Time & Date
The date is Thursday, February 4, 2021
Joe Feist is the author of this piece
If you had a sore arm and possibly a fever after receiving your second dosage of either the Pfizer or Moderna COVID-19 vaccination, congratulations.
“That’s usually a good sign,” said Fred Campbell, MD, an internal medicine specialist at UT Health San Antonio and an assistant professor of medicine. “In general, a good local reaction is compatible with the body’s defense against that specific vaccine, which is antibody development.”
He soon noted, though, that everyone is different. “Just because you don’t have a hurting arm doesn’t mean the vaccination isn’t working; it just means that if you do, you’re probably getting a good response.”
Minor symptoms can appear immediately after the shot or within a few minutes or hours, and can linger for a day or so, according to Dr. Campbell, “but almost never for more than 36 hours.”.
To relieve pain or soreness at the injection site, the Centers for Disease Control and Prevention recommends applying a cool, wet washcloth and exercising the arm. If you have a fever, drink plenty of fluids.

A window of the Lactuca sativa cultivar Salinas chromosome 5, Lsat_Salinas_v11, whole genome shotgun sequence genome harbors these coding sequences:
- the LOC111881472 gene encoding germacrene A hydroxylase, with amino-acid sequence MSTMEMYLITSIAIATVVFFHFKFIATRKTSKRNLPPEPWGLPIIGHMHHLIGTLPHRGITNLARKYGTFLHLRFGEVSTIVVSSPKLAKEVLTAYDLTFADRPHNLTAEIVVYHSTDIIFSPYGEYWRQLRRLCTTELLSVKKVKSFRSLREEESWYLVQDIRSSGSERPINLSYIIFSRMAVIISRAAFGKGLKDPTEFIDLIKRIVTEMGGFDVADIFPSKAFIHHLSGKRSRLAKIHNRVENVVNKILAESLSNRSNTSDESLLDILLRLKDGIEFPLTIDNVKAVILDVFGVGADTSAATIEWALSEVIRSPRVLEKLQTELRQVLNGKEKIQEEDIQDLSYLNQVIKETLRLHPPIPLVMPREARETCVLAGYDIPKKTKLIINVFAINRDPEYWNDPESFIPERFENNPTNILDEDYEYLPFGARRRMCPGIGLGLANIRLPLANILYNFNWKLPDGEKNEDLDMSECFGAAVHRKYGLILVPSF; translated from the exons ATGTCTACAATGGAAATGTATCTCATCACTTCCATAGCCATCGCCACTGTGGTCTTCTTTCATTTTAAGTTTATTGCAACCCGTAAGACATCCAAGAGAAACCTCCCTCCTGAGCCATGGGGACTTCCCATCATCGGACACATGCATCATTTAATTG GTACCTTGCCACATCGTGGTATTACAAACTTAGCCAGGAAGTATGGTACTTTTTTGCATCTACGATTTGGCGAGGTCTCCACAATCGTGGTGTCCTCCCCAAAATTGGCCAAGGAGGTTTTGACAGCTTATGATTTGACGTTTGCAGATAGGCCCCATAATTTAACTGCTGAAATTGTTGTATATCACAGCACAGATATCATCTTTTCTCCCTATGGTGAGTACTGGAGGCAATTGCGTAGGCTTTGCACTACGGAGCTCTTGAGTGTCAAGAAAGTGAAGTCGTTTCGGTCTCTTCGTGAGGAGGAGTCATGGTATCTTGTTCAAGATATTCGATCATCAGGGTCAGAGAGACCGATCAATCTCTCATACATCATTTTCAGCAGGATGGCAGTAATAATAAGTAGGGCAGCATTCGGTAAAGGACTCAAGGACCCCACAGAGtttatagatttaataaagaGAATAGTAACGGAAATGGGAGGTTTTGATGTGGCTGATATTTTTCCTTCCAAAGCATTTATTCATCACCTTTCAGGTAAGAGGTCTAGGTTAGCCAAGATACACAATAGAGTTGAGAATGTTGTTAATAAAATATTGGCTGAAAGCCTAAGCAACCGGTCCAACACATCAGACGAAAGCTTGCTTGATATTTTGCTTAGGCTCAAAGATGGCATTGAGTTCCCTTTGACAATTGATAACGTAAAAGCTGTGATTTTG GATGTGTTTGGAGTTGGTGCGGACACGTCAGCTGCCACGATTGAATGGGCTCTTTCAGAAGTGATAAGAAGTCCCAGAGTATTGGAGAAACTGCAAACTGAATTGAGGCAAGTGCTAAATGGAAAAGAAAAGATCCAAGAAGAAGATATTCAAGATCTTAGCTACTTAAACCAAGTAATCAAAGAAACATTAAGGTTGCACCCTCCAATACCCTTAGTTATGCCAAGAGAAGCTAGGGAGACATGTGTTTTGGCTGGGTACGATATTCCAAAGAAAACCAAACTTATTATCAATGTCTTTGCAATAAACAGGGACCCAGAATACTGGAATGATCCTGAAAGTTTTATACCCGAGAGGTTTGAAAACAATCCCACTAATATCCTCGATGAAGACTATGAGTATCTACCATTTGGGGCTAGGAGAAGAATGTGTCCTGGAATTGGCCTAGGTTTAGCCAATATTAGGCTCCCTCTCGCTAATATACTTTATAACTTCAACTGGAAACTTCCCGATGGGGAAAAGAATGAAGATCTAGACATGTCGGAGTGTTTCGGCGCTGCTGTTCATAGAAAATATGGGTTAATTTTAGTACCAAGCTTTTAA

Another issue, according to Dr. Campbell, is the interval between the first and second doses. It is suggested that the second dose of the Pfizer vaccine be given 21 days following the first. It takes 28 days for Moderna.
However, he pointed out that those dates are not set in stone.
“Because of the problems with supply and distribution,” Dr. Campbell said, “it appears now that it’s quite possible that you could receive the vaccine as late as six weeks after [the first dose]. And it’s obvious that having the second dose three or four weeks later provides the same amount of protection
Approximately 14 days following the second dose, the immunizations will be most effective. Even after that, persons who have received the immunizations should wear masks in public and maintain physical distance.
“Despite the fact that these vaccines are incredibly successful, more than 90% effective, nothing in medicine is 100%, except ‘do no harm,’ which means continuing to wear the mask until public health specialists inform us that we have reached herd immunity and no longer need to be concerned about major viral transmission.”